* Establish a more stringent anti-doping reinstatement system.
* Promote and foster a self-sustaining professional athletes’ union.
Logan formed the Project 30 Task Force in mid-October. Named the Project 30 Task Force to echo his goal of 30 medals at the 2012 Olympic Games in London, the Project 30 Task Force is composed of Carl Lewis, Benita Fitzgerald Mosley, Ralph Mann, Mel Rosen, Aretha Hill Thurmond and Deena Kastor. The USOC nominated to the Task Force Steve Roush, Doug Ingram and Jay Warwick, making the Task Force a nine-person group.
The Task Force examined more than 240 pages of documents, reports and reference materials before embarking on a series of interviews via conference call and in-person meetings. They conducted personal interviews with 30 people, including athletes, personal coaches in various disciplines, national team coaches, college coaches, athlete managers/agents, USATF National Office Staff and USATF volunteers. In addition to these interviews, the Task Force met with the Athletes Advisory Committee at USATF’s Annual Meeting in Reno, via a Town Hall-style session. Task Force members conducted countless “off-line”, one-on-one interviews on a personal basis, and many did their own statistical analyses.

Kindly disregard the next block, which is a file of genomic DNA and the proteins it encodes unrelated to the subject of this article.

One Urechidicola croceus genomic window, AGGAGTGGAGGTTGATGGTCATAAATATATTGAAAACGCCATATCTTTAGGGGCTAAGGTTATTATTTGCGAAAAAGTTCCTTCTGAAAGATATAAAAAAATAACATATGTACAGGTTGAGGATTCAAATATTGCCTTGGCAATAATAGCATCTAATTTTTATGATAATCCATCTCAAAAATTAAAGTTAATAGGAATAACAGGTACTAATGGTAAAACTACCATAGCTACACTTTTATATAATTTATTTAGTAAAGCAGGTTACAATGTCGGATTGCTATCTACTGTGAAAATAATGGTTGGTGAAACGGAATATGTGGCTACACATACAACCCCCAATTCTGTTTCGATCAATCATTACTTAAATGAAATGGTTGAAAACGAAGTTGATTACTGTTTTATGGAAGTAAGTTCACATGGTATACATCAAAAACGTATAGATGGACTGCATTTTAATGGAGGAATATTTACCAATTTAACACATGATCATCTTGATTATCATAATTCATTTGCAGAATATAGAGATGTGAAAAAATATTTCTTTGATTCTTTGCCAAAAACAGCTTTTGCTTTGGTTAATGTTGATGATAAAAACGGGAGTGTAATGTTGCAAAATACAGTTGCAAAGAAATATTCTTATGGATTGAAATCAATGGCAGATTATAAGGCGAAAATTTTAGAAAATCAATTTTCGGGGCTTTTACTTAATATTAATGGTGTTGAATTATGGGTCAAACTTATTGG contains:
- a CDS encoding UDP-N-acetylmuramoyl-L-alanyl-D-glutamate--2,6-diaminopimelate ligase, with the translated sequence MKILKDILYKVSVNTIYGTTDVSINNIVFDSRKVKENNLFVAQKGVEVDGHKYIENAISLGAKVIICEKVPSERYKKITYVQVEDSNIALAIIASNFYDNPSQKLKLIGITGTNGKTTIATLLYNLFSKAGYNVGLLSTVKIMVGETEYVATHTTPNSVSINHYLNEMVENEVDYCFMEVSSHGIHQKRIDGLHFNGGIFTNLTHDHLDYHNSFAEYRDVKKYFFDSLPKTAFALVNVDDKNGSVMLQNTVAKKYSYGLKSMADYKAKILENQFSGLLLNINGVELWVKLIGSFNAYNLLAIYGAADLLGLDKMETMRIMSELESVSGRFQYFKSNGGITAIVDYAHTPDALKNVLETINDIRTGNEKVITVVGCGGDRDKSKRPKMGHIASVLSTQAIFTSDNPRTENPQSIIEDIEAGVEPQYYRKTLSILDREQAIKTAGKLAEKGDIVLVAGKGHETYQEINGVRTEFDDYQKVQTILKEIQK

If the Task Force’s recommendations are followed, it believes that the goals of Project 30 at the 2012 Olympic Games are realistic and attainable. The full text of the Project 30 Task Force report is available online at: http://www.usatf.org/about/leadership/project30.pdf
About USA Track & Field
USA Track & Field (USATF) is the National Governing Body for track and field, long-distance running and race walking in the United States. USATF encompasses the world’s oldest organized sports, some of the most-watched events of Olympic broadcasts, the #1 high school and junior high school participatory sport and more than 30 million adult runners in the United States.
For more information on USATF, visit www.usatf.org